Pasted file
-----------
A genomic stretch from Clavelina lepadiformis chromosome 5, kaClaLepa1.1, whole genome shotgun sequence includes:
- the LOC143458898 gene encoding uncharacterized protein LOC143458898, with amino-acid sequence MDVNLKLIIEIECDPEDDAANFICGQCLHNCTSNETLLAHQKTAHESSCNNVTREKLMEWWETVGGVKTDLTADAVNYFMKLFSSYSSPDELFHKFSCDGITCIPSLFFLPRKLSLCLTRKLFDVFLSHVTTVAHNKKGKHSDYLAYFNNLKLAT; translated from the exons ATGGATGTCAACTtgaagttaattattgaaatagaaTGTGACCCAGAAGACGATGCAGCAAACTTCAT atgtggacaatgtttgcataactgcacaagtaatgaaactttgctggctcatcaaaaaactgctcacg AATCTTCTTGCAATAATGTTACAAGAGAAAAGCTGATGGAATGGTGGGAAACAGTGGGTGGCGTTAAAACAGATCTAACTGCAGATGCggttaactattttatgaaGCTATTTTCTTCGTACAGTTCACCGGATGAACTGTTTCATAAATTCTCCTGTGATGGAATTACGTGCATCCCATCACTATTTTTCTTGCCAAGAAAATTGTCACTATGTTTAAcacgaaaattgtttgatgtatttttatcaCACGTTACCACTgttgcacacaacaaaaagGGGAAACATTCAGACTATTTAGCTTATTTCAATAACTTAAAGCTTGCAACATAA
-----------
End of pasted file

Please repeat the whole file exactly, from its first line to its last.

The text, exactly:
A genomic stretch from Clavelina lepadiformis chromosome 5, kaClaLepa1.1, whole genome shotgun sequence includes:
- the LOC143458898 gene encoding uncharacterized protein LOC143458898, with amino-acid sequence MDVNLKLIIEIECDPEDDAANFICGQCLHNCTSNETLLAHQKTAHESSCNNVTREKLMEWWETVGGVKTDLTADAVNYFMKLFSSYSSPDELFHKFSCDGITCIPSLFFLPRKLSLCLTRKLFDVFLSHVTTVAHNKKGKHSDYLAYFNNLKLAT; translated from the exons ATGGATGTCAACTtgaagttaattattgaaatagaaTGTGACCCAGAAGACGATGCAGCAAACTTCAT atgtggacaatgtttgcataactgcacaagtaatgaaactttgctggctcatcaaaaaactgctcacg AATCTTCTTGCAATAATGTTACAAGAGAAAAGCTGATGGAATGGTGGGAAACAGTGGGTGGCGTTAAAACAGATCTAACTGCAGATGCggttaactattttatgaaGCTATTTTCTTCGTACAGTTCACCGGATGAACTGTTTCATAAATTCTCCTGTGATGGAATTACGTGCATCCCATCACTATTTTTCTTGCCAAGAAAATTGTCACTATGTTTAAcacgaaaattgtttgatgtatttttatcaCACGTTACCACTgttgcacacaacaaaaagGGGAAACATTCAGACTATTTAGCTTATTTCAATAACTTAAAGCTTGCAACATAA